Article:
I spent most of last week out of town on a business trip. It’s too early to tell whether it was a successful trip in the conventional sense, but I did learn a few things of value, and gained a fantastic story to add to my “travel horror” collection. It already includes the impressively terrifying tale of my trip from Tokyo to Indiana flying a combination of military “space available” (which is the aviation equivalent of hitchhiking) and commercial air–with a toddler strapped to my back, and lugging a suitcase and a car seat.
Hey, I was in my twenties. It seemed like a good idea at the time.
But I digress. Last week’s trip taught me that I travel well, and that I can present capably to even a really large potential client. And to always bring one carry-on and no checked bags, even if you have to gate-check your carry-on for the teeny, tiny plane.
Once the airline has your luggage (or, just for the sake of argument, your three traveling companions’ bags), they effectively have you held hostage, forcing you to sit in a dark, depressing airport late at night while the ONE guy the airline still has working after 10 pm pulls every piece of luggage off the plane personally.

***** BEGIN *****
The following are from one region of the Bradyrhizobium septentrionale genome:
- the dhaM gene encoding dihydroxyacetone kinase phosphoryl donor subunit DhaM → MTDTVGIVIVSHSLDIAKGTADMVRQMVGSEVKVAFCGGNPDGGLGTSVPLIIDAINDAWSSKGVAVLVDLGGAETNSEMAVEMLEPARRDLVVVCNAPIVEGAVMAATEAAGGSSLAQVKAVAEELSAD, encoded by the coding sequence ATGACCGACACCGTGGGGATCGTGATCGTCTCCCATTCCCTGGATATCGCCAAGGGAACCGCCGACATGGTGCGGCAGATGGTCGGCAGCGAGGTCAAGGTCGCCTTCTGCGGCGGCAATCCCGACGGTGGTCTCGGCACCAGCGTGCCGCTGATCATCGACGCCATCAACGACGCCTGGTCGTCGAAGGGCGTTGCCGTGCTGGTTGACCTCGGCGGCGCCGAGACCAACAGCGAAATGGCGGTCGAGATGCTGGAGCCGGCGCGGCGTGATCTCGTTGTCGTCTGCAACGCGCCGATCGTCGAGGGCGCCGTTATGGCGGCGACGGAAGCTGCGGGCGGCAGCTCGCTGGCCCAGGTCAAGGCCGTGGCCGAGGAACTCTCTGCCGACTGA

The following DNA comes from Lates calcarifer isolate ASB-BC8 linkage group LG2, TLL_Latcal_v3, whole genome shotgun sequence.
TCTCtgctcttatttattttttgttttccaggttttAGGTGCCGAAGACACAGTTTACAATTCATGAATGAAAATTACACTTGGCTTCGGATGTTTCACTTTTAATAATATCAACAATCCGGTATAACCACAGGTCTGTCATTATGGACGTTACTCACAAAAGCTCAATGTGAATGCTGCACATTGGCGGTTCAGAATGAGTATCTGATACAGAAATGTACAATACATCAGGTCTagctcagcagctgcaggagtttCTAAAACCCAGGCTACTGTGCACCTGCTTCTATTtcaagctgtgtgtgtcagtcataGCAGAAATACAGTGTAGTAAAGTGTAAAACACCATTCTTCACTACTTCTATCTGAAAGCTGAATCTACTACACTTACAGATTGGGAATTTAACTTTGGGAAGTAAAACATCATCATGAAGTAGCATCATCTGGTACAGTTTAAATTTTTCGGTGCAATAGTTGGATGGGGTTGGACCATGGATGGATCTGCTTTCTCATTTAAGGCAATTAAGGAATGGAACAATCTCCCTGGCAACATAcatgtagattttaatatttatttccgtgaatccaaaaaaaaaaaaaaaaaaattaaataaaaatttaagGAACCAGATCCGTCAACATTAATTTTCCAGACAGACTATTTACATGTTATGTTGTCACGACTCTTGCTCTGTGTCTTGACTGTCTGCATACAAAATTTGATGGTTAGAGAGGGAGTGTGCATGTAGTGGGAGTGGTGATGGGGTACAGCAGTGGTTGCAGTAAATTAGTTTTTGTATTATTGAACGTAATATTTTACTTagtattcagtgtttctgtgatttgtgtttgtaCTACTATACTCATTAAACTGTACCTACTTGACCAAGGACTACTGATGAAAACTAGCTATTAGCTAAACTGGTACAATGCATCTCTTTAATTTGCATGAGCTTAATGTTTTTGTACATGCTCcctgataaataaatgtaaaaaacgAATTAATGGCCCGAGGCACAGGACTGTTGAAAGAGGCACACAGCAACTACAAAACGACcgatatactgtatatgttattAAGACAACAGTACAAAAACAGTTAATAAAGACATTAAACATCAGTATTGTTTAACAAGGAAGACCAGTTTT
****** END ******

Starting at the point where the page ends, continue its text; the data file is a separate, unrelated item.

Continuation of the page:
Of course, you’ll need that hour and a half of downtime so that you or and your traveling companions can sit on hold with the airline to make other arrangements, because since you actually taxied out to the runway before they decided to cancel the flight, your tickets are showing up as already used and unable to be transferred.
How do their computers know that you boarded a flight, without knowing that they canceled that flight? I have no idea. Ask Continental Airlines.
It’s probably for the same reason that a Continental Airline representative insisted for ten minutes that one of my companions bags was in Cleveland, despite the fact that he repeatedly pointed out that he was actually HOLDING the aforementioned bag at the time. In Newark.
On the positive side, Amtrak completely rocks. It made me nostalgic for my days in Japan, riding the Ueno line. Frankly, Amtrak is more comfy than the Ueno line. It also lacks the need for those guys with the white gloves who push you into the train when it’s already full. They’re like human shoehorns. But that’s another tale.